Army of Northern Virginia: February to September 1862

Appearance of Robert E. Lee

Could the Confederacy sustain casualties of that magnitude?

Absolutely not. If Joseph Johnston had still been in command—he was out with a wound for the next six months—the daring set of attacks on the Union positions would have been halted after that very first day. But Robert E. Lee was adamant. He had to attack.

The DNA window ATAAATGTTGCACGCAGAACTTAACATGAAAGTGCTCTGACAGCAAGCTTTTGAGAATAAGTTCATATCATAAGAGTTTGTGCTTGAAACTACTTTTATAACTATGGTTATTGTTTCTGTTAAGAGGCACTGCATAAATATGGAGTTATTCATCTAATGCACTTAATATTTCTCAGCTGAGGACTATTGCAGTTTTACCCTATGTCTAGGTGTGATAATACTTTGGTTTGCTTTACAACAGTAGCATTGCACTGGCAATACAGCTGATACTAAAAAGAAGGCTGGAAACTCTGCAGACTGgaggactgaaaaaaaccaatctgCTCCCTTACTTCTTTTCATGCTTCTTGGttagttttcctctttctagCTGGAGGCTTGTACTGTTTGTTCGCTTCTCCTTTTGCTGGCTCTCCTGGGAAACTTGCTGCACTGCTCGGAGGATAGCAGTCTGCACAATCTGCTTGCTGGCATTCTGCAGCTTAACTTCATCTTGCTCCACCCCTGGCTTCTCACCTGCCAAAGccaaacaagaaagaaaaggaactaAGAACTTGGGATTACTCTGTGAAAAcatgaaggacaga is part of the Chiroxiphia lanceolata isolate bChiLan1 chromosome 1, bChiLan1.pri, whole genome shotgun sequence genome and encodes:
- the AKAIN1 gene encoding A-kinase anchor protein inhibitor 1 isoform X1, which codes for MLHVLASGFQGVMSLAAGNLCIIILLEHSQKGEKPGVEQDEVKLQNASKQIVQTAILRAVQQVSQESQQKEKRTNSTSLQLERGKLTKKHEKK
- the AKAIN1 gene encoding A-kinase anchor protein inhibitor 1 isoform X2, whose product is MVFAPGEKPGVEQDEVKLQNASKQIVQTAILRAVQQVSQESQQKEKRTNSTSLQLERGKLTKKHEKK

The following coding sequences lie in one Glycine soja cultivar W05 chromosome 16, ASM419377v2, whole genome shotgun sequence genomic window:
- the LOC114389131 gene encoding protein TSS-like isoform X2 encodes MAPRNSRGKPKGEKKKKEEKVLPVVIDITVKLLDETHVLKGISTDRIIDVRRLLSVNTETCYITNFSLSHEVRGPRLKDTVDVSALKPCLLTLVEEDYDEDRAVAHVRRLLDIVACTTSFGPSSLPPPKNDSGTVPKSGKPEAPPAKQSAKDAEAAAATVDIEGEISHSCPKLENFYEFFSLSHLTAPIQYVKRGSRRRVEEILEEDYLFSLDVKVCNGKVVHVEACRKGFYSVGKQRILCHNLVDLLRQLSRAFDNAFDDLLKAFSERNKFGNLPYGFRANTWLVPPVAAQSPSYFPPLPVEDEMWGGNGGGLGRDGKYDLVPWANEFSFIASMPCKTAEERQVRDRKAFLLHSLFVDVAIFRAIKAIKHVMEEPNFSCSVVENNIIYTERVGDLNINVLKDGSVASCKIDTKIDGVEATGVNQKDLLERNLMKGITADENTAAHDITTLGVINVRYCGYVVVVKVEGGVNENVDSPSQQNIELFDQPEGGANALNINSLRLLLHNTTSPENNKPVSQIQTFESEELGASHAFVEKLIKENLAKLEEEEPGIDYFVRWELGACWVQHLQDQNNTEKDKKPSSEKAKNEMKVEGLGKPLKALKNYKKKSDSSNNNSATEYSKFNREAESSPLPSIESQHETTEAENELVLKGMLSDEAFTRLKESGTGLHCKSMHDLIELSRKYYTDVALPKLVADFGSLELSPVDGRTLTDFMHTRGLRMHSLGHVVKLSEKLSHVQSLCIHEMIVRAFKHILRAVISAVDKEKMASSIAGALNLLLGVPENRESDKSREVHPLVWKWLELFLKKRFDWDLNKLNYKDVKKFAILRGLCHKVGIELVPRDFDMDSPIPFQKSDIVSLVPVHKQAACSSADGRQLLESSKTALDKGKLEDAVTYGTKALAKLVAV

The second great battle was at and around Gaines’ Mill, about eight miles due east of Richmond. The Confederate attacks were better coordinated on this occasion, but Stonewall Jackson was still not at his best. Again, a fight over a long afternoon resulted in thouands of casualties for both sides. By now, General McClellan had become thoroughly alarmed. Believing that there were 200,000 Confederates in the field, he made accusations of treason against Secretary of War Stanton, alleging that he intended to destroy the Army of the Potomac. By this point, Lincoln and Stanton had given up attempting to persuade McClellan of anything. “Save your army by all means,” the president telegraphed.


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